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Guest Post: “Who Cares about Paul McCartney’s Voice, What About His Guests?”

Who Cares about Paul McCartney’s Voice, What About His Guests?

by Brody Duggson

Paul McCartney has been receiving flack about his singing voice during his current “One on One” tour.  

Some fans, mainly those who spend too much time on the internet, think his advanced age (he’s 75) has diminished his vocal prowess and made him too reliant on his backing band.

A few want Sir Paul to lower the keys of his songs.  The tune that appears to draw the most ire is “Maybe I’m Amazed.”

I think they’re being a little harsh.  Granted, no one has a higher bar than Paul McCartney, but when compared to most of today’s music, there’s no comparison.  An off-key Macca is still better than a current singer on key. And all you need are a pair of Macca tickets to hear for yourself!

There is reason to critique Paul on his current tour, but it’s not his singing.  It’s his choice of guests.

New England Patriots tight end Rob Gronkowski, Tonight Show host Jimmy Fallon, and Barbadian singer Rihanna have all joined him on stage.  

If you’re going to deride a former Beatle don’t do it over his voice.  Do it for having to share his sound system with Rihanna.  

Yes, I know he recorded “FourFiveSeconds” with Rihanna, performed with her at the 57th Annual Grammy Awards, and she has sold more than 230 million records, but I can’t name one of her songs (besides “FourFiveSeconds”), nor do I ever want to.

And what about Jimmy Fallon?  Jimmy Fallon!  Jimmy Fallon shared a stage with the guy who conceived Sgt. Pepper.

Thankfully Rob Gronkowski just danced to “Helter Skelter.”  Great job on not giving him a tambourine or something like that.  Now, Gronk is a great football player, but he’s the Tom Arnold of sports celebrities.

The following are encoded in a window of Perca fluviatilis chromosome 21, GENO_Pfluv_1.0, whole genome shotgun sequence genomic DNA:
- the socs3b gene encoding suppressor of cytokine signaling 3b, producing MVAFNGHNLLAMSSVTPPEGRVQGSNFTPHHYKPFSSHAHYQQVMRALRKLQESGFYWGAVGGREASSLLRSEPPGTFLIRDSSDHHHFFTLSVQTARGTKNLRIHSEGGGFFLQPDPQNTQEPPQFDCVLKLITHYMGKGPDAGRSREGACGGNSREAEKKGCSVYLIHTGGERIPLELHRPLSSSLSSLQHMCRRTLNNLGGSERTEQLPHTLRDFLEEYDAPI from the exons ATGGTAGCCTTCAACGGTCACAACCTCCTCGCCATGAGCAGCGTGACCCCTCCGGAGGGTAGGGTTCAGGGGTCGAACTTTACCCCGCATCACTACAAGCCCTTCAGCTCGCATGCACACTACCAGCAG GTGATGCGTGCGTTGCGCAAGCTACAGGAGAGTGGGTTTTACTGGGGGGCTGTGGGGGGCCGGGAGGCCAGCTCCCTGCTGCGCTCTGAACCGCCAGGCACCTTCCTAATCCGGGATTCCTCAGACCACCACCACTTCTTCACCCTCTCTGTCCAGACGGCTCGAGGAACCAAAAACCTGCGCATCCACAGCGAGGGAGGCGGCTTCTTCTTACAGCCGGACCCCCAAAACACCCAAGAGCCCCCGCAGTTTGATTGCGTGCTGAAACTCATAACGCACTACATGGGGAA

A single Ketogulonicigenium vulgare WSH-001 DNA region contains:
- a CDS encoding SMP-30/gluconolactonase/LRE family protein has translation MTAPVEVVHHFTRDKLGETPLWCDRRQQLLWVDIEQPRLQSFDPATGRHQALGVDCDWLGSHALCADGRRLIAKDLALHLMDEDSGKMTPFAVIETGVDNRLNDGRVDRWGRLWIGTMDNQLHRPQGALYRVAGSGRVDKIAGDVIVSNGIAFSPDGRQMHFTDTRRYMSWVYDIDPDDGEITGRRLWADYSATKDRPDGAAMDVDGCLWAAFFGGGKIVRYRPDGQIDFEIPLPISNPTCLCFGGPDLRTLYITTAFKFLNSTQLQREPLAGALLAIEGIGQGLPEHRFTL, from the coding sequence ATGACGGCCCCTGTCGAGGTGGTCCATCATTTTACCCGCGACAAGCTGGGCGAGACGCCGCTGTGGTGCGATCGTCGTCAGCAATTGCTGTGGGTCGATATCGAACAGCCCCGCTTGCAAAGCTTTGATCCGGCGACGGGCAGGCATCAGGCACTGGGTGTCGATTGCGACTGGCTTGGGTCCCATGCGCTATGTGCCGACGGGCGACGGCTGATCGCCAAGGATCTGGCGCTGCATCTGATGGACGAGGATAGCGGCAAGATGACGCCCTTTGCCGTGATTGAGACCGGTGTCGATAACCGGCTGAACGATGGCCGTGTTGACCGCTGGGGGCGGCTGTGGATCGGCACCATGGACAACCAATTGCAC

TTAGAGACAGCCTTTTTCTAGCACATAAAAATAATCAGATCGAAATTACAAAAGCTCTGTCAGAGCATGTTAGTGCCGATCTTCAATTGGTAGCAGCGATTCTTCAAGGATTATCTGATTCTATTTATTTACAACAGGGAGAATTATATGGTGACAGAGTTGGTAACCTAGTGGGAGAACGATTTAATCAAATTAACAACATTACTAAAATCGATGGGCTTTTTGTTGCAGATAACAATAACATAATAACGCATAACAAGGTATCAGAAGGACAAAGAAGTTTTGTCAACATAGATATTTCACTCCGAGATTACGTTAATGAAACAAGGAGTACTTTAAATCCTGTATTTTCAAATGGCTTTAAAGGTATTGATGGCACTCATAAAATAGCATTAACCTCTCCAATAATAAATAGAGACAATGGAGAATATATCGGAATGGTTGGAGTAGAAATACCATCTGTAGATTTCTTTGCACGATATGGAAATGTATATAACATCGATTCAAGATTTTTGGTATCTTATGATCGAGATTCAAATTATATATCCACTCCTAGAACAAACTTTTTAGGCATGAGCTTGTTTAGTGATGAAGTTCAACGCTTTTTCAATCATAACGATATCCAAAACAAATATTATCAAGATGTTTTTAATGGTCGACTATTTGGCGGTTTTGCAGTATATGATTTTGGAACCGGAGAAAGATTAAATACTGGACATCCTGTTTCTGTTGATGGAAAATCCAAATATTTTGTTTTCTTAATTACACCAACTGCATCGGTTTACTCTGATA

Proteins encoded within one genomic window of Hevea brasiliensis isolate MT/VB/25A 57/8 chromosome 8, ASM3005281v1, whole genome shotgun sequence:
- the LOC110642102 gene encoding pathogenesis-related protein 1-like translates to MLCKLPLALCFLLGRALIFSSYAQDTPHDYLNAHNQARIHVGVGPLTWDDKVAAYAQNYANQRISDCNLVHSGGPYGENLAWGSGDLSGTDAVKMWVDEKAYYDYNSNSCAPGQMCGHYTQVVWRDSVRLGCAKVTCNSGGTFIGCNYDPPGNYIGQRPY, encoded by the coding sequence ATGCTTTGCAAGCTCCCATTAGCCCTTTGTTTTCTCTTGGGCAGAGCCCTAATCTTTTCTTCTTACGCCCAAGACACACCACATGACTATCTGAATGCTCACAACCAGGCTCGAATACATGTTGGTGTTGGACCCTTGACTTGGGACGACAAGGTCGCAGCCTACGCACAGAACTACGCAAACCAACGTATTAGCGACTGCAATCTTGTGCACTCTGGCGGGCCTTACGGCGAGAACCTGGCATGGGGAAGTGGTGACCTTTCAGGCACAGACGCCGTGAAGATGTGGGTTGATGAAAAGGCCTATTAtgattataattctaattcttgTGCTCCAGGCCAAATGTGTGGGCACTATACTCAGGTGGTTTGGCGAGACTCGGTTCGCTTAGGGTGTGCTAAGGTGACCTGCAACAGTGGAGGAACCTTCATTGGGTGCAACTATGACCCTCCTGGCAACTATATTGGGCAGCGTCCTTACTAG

Gronkowski being on the same stage as McCartney is like McCartney lining up in the slot during a Patriots game.

What’s next?  Is Macca going to perform “Things We Said Today” with Jared Kushner, “Band on the Run” with Sarah Silverman?

If you want to share the stage with Paul McCartney you should have to meet a certain high artistic standard.  Shouldn’t we, as a society, have stringent safeguards to protect our cultural icons from publicly performing with mediocrity?  I think so.

Let’s hope that during his next round of concert dates, Macca’s guests are of a higher caliber.  

McCartney returns to his “One on One” tour on Sept. 11 with the first of two shows at the Prudential Center in Newark, New Jersey.

He travels to New York City for two concerts at Madison Square Garden (Sept. 15 and 17) and two at Barclays Center (Sept. 19 and 21).

He remains in New York State for a show at the Carrier Dome in Syracuse on Sept. 23 and two at NYCB LIVE’s Nassau Veterans Memorial Coliseum in Uniondale on Sept. 26 and 27.

On Oct. 1 and 2, Sir Paul concludes the North American leg of his 2017 “One on One” tour with two performances at the Little Caesars Arena in Detroit, Michigan.

His latest setlist contains some deep cuts, although a deep cup for McCartney is a hit for most artists: “Here Today,” “Temporary Secretary,” and “Nineteen Hundred and Eighty-Five.”

He ends his shows with “Golden Slumbers,” “Carry That Weight,” and “The End.”